Ochoco "scablands" in/around Big Summit Prairie
What is a Scabland?
Scablands are unforested openings with shallow, rocky soil and sparse vegetation. They are often windswept in winter, saturated in spring, and very hot and dry in the summer. These harsh conditions create a special and fragile habitat for native plants that are adapted to such an environment. Scablands support unique plant communities and endemic species that make them very engaging to the botanist, naturalist, and citizen scientist alike.
The scablands in the Ochoco Mountains east of Prineville are unique and highly sensitive areas that NPSO members (and their friends) can really make a difference in helping to protect. Scablands have multiple threats including invasive annual grasses (such as annual bromes, Ventenata and medusahead), unauthorized motorized travel, soil erosion, livestock impacts and previously developed roads and mineral pits that can facilitate invasive plants.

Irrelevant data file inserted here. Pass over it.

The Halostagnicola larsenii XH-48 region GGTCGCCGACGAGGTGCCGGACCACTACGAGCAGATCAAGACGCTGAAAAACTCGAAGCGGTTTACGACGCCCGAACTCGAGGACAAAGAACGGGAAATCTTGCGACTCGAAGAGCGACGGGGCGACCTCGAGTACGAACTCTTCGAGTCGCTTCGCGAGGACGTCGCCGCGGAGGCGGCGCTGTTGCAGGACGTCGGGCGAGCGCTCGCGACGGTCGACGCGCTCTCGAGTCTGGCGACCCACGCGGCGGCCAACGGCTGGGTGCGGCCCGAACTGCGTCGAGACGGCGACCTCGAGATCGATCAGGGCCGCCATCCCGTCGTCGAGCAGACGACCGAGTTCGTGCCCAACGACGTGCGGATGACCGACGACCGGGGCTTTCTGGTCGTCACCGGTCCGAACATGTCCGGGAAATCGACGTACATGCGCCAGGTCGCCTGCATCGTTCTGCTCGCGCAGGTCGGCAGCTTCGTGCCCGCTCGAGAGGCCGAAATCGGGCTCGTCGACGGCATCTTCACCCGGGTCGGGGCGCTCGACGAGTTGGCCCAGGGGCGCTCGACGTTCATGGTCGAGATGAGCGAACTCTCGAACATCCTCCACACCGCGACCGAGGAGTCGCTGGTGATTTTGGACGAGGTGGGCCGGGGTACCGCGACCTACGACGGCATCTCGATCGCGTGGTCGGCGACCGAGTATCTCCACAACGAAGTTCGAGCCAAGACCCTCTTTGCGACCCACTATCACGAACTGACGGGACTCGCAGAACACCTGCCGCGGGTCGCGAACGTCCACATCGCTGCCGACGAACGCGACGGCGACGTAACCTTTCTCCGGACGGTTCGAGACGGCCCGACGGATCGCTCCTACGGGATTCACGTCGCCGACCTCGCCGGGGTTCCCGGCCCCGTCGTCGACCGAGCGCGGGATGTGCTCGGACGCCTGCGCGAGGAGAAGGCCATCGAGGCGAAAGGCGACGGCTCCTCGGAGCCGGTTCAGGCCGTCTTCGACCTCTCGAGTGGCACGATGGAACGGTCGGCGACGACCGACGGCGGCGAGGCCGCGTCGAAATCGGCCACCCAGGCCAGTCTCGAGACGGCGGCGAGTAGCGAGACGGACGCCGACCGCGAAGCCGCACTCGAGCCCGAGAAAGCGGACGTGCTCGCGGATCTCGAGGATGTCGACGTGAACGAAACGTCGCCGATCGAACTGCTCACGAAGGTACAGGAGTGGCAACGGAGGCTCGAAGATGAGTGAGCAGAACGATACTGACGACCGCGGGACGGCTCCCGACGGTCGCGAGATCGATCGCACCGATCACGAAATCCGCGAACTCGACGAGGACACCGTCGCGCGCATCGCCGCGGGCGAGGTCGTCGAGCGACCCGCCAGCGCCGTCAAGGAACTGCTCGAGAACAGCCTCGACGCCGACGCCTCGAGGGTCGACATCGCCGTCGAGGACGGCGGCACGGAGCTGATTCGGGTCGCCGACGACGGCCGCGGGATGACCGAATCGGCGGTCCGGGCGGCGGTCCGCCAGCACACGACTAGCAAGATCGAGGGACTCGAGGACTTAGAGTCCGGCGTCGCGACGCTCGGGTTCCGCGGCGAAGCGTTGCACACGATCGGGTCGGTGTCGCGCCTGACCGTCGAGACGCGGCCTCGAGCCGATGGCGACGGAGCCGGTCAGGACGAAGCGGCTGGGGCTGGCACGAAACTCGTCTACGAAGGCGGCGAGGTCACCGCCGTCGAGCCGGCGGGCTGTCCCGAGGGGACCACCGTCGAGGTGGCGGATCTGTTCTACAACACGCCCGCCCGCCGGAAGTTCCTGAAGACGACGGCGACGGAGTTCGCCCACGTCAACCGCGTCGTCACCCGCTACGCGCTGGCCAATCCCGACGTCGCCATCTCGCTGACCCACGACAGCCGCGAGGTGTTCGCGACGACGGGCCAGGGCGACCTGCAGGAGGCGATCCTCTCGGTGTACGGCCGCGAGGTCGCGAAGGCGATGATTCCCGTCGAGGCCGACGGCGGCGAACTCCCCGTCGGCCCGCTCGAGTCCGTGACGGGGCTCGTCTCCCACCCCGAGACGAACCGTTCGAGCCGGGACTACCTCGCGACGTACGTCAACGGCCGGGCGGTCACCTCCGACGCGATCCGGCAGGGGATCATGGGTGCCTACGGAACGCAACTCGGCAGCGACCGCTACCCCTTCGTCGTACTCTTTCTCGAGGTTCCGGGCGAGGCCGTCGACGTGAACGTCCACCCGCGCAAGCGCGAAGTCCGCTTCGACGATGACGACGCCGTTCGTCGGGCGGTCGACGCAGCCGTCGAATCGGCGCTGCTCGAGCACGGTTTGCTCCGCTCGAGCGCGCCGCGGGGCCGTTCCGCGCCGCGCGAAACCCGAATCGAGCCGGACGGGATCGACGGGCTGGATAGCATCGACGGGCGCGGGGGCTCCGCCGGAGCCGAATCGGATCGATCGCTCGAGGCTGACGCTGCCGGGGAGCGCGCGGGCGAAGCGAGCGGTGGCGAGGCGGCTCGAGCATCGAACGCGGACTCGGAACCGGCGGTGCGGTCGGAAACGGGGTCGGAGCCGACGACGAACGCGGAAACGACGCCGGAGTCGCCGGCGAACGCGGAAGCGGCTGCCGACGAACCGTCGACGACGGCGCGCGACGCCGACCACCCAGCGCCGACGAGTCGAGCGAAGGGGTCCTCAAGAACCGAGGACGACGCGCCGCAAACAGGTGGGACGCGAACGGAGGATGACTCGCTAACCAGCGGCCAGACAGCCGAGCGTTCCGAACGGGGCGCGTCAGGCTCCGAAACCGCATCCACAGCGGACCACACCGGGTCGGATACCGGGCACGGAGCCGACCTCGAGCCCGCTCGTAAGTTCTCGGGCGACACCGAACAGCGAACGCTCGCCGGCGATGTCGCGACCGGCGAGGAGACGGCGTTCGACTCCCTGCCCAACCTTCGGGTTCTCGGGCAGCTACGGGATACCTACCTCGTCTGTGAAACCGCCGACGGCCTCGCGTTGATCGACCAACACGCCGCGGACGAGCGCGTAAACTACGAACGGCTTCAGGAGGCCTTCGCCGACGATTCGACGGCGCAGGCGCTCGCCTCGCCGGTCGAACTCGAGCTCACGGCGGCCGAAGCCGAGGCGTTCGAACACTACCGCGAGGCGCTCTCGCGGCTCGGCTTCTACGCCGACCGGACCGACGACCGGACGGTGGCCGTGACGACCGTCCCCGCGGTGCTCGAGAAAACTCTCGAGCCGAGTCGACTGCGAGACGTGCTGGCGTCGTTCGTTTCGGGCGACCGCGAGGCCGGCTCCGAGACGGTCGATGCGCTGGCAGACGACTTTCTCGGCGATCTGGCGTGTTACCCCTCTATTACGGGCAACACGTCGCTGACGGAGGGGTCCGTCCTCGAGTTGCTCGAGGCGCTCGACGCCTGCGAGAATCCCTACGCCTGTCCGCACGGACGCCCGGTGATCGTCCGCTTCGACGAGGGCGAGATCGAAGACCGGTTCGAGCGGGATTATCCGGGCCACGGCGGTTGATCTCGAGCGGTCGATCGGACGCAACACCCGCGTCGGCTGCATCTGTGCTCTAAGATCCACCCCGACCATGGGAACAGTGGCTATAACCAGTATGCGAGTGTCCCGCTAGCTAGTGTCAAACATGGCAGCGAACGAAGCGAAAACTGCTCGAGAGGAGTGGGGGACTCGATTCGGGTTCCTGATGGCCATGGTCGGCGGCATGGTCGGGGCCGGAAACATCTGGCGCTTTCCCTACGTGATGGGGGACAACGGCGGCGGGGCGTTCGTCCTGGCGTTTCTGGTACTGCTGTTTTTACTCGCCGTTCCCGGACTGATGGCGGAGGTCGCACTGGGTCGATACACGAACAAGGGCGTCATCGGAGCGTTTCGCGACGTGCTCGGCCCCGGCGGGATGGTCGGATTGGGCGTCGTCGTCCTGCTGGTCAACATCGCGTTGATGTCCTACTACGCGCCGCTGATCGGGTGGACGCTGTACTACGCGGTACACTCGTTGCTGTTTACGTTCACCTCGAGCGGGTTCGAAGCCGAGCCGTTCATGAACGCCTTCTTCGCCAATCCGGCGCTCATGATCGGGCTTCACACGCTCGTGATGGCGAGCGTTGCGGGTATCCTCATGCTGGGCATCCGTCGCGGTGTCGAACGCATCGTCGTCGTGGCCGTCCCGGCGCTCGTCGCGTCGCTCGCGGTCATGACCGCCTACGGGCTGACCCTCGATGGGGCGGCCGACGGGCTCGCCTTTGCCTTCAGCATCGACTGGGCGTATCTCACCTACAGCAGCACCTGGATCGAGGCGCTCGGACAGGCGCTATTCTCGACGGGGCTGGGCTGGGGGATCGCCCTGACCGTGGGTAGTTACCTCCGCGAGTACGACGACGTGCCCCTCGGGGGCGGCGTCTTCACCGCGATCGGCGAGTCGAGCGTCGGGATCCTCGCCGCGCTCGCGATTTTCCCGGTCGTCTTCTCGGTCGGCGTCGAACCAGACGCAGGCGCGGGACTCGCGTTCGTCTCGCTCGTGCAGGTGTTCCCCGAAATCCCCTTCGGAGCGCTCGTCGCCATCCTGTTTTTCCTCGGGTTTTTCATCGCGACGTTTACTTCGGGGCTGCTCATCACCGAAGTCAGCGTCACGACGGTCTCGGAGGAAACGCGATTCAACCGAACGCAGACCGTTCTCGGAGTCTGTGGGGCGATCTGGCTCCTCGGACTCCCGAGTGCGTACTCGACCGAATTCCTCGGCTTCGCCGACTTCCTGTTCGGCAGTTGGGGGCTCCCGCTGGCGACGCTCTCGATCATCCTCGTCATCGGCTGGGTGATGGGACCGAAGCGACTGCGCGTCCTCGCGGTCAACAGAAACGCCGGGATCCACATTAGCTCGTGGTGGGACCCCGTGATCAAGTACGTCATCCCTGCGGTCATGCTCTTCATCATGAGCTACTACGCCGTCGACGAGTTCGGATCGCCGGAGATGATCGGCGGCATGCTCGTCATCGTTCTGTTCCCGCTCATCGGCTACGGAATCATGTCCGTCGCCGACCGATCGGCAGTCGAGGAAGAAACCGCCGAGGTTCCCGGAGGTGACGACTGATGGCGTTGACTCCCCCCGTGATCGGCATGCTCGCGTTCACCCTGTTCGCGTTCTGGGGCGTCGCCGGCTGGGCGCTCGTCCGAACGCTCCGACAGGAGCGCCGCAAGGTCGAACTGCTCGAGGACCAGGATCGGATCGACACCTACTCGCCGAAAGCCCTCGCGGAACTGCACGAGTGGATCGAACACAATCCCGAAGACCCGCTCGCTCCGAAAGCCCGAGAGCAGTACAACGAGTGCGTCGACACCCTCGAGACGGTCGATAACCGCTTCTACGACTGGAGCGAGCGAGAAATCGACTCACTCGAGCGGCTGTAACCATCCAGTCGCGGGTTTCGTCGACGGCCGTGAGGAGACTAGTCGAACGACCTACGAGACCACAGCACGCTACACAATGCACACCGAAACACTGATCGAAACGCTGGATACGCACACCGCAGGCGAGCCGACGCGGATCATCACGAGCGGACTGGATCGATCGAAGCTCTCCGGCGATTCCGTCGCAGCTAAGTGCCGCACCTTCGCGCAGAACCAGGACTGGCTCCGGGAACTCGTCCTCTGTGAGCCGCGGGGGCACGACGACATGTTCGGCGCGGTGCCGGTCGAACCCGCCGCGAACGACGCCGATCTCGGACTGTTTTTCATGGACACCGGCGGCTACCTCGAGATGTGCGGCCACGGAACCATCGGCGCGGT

What do we do?
High Desert Chapter members are adopting scablands in the Ochoco National Forest under the direction of Jill Welborn, a US Forest Service botanist for Paulina District.
Volunteers can do a variety of activities depending on their skills, interests and commitment level. At a minimum volunteers need to walk a scab (or two) a couple times a year and complete a monitoring checklist, noting things like unauthorized vehicle use and invasive species.
Chapter volunteers also collect data on rare species such as Henderson’s needlegrass and Wallowa needlegrass, using a formal data collection protocol, mapping and/or monitoring the expansion of annual grasses, developing a floristic inventory or plant list of the adopted scab(s), and other activities as they come up.